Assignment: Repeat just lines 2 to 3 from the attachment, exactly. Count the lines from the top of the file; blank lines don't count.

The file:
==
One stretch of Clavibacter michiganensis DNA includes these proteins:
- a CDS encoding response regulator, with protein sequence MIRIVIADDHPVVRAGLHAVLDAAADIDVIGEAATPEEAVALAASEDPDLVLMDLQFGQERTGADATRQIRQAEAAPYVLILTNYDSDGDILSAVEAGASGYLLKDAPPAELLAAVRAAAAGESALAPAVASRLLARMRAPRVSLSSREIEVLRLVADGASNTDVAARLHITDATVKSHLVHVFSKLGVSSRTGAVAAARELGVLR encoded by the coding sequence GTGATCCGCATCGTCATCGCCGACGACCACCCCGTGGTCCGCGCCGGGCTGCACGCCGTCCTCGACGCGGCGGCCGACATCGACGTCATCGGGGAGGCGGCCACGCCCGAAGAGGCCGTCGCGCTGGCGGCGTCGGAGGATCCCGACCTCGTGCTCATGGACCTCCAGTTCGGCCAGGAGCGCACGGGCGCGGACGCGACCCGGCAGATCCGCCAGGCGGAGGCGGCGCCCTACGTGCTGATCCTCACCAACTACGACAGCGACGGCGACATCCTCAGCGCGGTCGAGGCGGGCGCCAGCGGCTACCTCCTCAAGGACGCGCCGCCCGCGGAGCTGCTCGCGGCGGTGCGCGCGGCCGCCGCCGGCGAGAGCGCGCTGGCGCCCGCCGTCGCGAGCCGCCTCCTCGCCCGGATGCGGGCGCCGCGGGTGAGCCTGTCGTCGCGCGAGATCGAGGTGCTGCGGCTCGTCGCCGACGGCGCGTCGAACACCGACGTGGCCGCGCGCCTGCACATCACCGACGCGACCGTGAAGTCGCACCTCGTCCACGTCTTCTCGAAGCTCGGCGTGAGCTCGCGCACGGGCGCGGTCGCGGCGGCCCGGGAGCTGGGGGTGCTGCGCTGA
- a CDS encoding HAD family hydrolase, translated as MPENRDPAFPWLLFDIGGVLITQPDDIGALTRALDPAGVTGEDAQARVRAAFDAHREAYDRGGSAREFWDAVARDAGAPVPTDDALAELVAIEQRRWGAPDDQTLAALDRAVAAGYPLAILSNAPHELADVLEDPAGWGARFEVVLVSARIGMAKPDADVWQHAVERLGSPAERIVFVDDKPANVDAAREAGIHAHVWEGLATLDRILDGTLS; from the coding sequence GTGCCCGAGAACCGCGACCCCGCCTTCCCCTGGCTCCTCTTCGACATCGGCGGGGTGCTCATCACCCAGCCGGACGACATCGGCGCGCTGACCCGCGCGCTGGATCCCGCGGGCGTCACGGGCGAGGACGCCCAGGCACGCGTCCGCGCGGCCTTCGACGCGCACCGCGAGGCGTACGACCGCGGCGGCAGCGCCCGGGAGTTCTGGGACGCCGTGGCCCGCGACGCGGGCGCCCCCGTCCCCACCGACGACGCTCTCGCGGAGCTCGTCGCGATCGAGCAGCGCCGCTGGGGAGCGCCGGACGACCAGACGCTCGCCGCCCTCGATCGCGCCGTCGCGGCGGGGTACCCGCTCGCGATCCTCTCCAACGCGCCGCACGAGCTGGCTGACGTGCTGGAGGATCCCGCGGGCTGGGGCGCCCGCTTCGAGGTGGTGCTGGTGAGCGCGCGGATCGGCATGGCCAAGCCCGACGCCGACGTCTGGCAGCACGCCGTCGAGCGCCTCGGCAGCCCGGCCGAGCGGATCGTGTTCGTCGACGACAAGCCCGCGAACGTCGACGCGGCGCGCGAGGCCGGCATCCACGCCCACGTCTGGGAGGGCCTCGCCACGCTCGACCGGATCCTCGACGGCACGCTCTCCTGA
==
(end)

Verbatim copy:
- a CDS encoding response regulator, with protein sequence MIRIVIADDHPVVRAGLHAVLDAAADIDVIGEAATPEEAVALAASEDPDLVLMDLQFGQERTGADATRQIRQAEAAPYVLILTNYDSDGDILSAVEAGASGYLLKDAPPAELLAAVRAAAAGESALAPAVASRLLARMRAPRVSLSSREIEVLRLVADGASNTDVAARLHITDATVKSHLVHVFSKLGVSSRTGAVAAARELGVLR encoded by the coding sequence GTGATCCGCATCGTCATCGCCGACGACCACCCCGTGGTCCGCGCCGGGCTGCACGCCGTCCTCGACGCGGCGGCCGACATCGACGTCATCGGGGAGGCGGCCACGCCCGAAGAGGCCGTCGCGCTGGCGGCGTCGGAGGATCCCGACCTCGTGCTCATGGACCTCCAGTTCGGCCAGGAGCGCACGGGCGCGGACGCGACCCGGCAGATCCGCCAGGCGGAGGCGGCGCCCTACGTGCTGATCCTCACCAACTACGACAGCGACGGCGACATCCTCAGCGCGGTCGAGGCGGGCGCCAGCGGCTACCTCCTCAAGGACGCGCCGCCCGCGGAGCTGCTCGCGGCGGTGCGCGCGGCCGCCGCCGGCGAGAGCGCGCTGGCGCCCGCCGTCGCGAGCCGCCTCCTCGCCCGGATGCGGGCGCCGCGGGTGAGCCTGTCGTCGCGCGAGATCGAGGTGCTGCGGCTCGTCGCCGACGGCGCGTCGAACACCGACGTGGCCGCGCGCCTGCACATCACCGACGCGACCGTGAAGTCGCACCTCGTCCACGTCTTCTCGAAGCTCGGCGTGAGCTCGCGCACGGGCGCGGTCGCGGCGGCCCGGGAGCTGGGGGTGCTGCGCTGA
- a CDS encoding HAD family hydrolase, translated as MPENRDPAFPWLLFDIGGVLITQPDDIGALTRALDPAGVTGEDAQARVRAAFDAHREAYDRGGSAREFWDAVARDAGAPVPTDDALAELVAIEQRRWGAPDDQTLAALDRAVAAGYPLAILSNAPHELADVLEDPAGWGARFEVVLVSARIGMAKPDADVWQHAVERLGSPAERIVFVDDKPANVDAAREAGIHAHVWEGLATLDRILDGTLS; from the coding sequence GTGCCCGAGAACCGCGACCCCGCCTTCCCCTGGCTCCTCTTCGACATCGGCGGGGTGCTCATCACCCAGCCGGACGACATCGGCGCGCTGACCCGCGCGCTGGATCCCGCGGGCGTCACGGGCGAGGACGCCCAGGCACGCGTCCGCGCGGCCTTCGACGCGCACCGCGAGGCGTACGACCGCGGCGGCAGCGCCCGGGAGTTCTGGGACGCCGTGGCCCGCGACGCGGGCGCCCCCGTCCCCACCGACGACGCTCTCGCGGAGCTCGTCGCGATCGAGCAGCGCCGCTGGGGAGCGCCGGACGACCAGACGCTCGCCGCCCTCGATCGCGCCGTCGCGGCGGGGTACCCGCTCGCGATCCTCTCCAACGCGCCGCACGAGCTGGCTGACGTGCTGGAGGATCCCGCGGGCTGGGGCGCCCGCTTCGAGGTGGTGCTGGTGAGCGCGCGGATCGGCATGGCCAAGCCCGACGCCGACGTCTGGCAGCACGCCGTCGAGCGCCTCGGCAGCCCGGCCGAGCGGATCGTGTTCGTCGACGACAAGCCCGCGAACGTCGACGCGGCGCGCGAGGCCGGCATCCACGCCCACGTCTGGGAGGGCCTCGCCACGCTCGACCGGATCCTCGACGGCACGCTCTCCTGA